Rex & Zulu: The King Krewes of Mardi Gras

Mardi Gras 2021
This is an archived article and the information in the article may be outdated. Please look at the time stamp on the story to see when it was last updated.

NEW ORLEANS— Rex and Zulu are two names synonomous with Mardi Gras. They each have a unique and storied pas that plays an integral role in New Orleans culture.

In 1872, Rex was founded in a city still recovering from the Civil War. The goal of the Krewe of Rex organization was to entice tourism and business in New Orleans. It succeeded and has held more parades in New Orleans than any other parading organization.

“With reigns in hand, the first king of rex reigned over the Crescent City on horseback. Today, the King’s Float is one of several iconic floats in the Rex Parade, along with the Butterfly King and Boef Gras floats. The parade is one that revelers from all over the world have looked forward to for ages.

The word “Rex” is latin for the word “king” and the “King of Carnival” is the King of Rex in New Orleans.

37 years after Rex debuted, the Zulu Social Aid and Pleasure Club was formed and the first king was crowned in 1910. Zulu’s roots trace back to the days of segregation when African Americans weren’t allowed to be in other Mardi Gras krewes.

In the early 1900s, social aid and pleasure clubs were a popular mechanism for improving day-to-day life in the African American community. One of these clubs, the Tramps, went to the Pythian Temple in 1909 to see a play titled “There Never Was and Never Will Be a King Like Me.”

The play was based loosely on the Zulu ethnic group in Africa. When the Tramps walked out, they were no longer tramps, but Zulu warriors instead.

When they formed the Zulu parade krewe, the city required all krewe members to wear masks. Zulu members had limited resources — and theatrical inspiration. Thus, the Zulu tradition was born.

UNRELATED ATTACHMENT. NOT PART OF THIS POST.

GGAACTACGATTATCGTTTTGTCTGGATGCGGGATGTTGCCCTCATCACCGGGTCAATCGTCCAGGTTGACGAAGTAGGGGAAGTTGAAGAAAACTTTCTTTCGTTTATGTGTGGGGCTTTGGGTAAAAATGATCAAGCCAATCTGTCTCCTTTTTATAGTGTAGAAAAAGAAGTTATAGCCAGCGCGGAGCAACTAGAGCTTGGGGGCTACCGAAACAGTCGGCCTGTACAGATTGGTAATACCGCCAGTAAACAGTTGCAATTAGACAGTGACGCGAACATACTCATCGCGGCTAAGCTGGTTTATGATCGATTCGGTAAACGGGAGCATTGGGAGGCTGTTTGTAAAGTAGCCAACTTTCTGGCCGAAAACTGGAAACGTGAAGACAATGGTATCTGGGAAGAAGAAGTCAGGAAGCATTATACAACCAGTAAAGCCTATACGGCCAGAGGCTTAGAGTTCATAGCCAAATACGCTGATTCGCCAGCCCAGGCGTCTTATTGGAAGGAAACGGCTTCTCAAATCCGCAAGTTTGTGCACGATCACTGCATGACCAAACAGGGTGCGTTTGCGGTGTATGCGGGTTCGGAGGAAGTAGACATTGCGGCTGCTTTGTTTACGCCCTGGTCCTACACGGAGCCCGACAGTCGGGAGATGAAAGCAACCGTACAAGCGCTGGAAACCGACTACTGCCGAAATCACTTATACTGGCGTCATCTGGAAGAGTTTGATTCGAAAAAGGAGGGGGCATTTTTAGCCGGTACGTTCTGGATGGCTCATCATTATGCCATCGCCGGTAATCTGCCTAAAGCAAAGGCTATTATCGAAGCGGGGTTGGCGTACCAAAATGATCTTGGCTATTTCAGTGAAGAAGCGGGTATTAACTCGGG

It wasn’t until 1968, that Zulu Rolled on a more traditional parade route that included St. Charles and Canal street.

Zulu is known as much for its elaborate coconuts as it is for community service and bringing people together. Members are also responsible for what could be the largest formal African American affair in the country, the Zulu Ball.

Today, Zulu parades first on Mardi Gras and is followed by Rex. Both kings make various stops for their traditional toasts throughout the city and then the king’s exchange toasts at Gallier Hall.

Zulu and Rex began a tradition in 1999. The two kings publicly exchanged greetings for the first time. Now the Zulu/Rex greeting is a Lundi Gras festivity that continues.

It’s two Kings, of two philanthropic organizations, that shine on a very special day; they rule over the greatest free show on earth!

Copyright 2021 Nexstar Media Inc. All rights reserved. This material may not be published, broadcast, rewritten, or redistributed.


Latest News

More News